Discussing how government has continually grown in size and scope during the past century, this account demonstrates that the main reason lies in government's responses to national "crises" (real or imagined), including economic upheavals and, especially, war. The result, this book argues, is the ever-increasing government power, which endures long after each crisis has passed, impinging on both civil and economic liberties and fostering extensive corporate welfare. Offering ideological explanations for the ascension of the role of government out of a capitalist, free-market economy, it will appeal to those with interests in political economy, American history, and libertarian politics.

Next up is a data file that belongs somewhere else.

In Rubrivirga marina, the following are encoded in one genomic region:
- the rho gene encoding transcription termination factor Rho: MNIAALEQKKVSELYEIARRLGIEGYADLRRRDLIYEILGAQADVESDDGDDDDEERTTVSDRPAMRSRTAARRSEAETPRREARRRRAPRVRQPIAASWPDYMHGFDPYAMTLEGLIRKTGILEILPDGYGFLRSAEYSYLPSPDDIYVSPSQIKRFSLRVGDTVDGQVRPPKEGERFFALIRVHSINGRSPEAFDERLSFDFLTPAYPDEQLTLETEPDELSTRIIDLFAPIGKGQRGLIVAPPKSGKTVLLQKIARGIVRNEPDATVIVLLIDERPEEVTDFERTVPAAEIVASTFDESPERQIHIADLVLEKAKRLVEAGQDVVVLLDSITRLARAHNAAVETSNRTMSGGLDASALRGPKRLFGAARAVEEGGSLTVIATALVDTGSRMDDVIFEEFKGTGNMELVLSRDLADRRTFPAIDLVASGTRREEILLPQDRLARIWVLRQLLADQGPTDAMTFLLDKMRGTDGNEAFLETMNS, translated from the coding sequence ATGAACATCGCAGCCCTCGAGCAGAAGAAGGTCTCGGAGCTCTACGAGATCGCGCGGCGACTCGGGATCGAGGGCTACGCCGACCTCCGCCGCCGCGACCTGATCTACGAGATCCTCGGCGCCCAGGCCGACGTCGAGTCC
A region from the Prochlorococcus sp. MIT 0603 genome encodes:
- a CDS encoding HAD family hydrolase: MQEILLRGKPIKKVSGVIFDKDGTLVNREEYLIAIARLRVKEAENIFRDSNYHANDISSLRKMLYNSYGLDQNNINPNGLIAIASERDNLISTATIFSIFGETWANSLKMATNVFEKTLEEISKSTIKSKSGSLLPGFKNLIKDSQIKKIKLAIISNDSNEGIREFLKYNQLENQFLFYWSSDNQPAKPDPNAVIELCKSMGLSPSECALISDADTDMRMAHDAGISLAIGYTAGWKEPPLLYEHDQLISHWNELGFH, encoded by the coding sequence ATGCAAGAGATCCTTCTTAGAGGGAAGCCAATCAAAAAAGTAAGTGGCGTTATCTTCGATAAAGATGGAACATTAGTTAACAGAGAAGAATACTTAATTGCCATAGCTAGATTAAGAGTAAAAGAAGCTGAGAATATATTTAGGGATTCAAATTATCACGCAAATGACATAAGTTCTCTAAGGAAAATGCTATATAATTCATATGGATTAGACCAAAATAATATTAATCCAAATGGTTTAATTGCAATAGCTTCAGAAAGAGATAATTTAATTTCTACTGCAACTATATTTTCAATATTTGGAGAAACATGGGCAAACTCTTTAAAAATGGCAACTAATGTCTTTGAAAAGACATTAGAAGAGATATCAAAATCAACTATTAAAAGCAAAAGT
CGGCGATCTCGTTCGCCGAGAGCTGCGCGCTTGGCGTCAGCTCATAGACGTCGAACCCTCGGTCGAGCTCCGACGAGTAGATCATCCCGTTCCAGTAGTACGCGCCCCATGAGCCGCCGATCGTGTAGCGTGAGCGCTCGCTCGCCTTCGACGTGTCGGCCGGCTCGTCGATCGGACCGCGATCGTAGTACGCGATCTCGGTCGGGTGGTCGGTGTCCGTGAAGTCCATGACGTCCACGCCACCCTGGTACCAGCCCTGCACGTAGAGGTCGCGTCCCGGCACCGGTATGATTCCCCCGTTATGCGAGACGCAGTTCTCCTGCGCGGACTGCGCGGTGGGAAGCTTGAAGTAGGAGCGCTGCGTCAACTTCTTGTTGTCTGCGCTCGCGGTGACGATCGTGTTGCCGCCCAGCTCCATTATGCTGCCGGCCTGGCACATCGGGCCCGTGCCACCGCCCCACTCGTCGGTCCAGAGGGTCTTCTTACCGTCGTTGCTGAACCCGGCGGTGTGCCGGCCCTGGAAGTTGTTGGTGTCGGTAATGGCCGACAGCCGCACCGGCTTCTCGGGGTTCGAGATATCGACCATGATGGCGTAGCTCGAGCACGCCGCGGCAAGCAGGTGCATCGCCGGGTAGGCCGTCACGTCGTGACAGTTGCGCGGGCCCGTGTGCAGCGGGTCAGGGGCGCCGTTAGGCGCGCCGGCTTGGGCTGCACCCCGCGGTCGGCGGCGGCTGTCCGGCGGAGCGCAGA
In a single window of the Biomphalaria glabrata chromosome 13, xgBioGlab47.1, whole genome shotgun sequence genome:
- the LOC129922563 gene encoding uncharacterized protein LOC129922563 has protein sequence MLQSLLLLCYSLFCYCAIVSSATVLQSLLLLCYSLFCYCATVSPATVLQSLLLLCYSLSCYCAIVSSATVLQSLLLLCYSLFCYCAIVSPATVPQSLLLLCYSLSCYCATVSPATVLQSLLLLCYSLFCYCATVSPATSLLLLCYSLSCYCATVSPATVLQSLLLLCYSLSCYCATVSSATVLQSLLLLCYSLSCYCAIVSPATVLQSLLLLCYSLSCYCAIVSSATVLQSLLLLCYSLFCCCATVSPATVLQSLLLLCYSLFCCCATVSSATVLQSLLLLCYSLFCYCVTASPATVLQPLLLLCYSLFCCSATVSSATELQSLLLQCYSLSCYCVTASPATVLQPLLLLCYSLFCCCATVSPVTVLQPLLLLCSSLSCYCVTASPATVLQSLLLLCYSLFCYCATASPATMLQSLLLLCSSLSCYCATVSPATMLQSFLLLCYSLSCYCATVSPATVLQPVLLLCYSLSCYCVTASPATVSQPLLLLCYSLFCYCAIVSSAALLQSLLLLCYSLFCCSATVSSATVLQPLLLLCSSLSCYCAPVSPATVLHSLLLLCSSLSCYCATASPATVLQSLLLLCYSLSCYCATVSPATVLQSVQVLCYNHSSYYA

Robert Higgs is senior fellow in political economy for the Independent Institute and the editor of the Institute's quarterly journal, the Independent Review . He is also the author of several books, including Against Leviathan, Competition and Coercion, Neither Liberty Nor Safety, Resurgence of the Warfare State , and The Transformation of the American Economy 1865-1914 , and the recipient of numerous awards, such as the Gary Schlarbaum Award for Lifetime Defense of Liberty and the Lysander Spooner Award for Advancing the Literature of Liberty. He lives in Covington, Louisiana. Arthur A. Ekirch, Jr. was a professor emeritus of history at the State University of New York-Albany, a Guggenheim fellow, and the author of dozens of articles and 10 books, including The Civilian and the Military and The Decline of American Liberalism.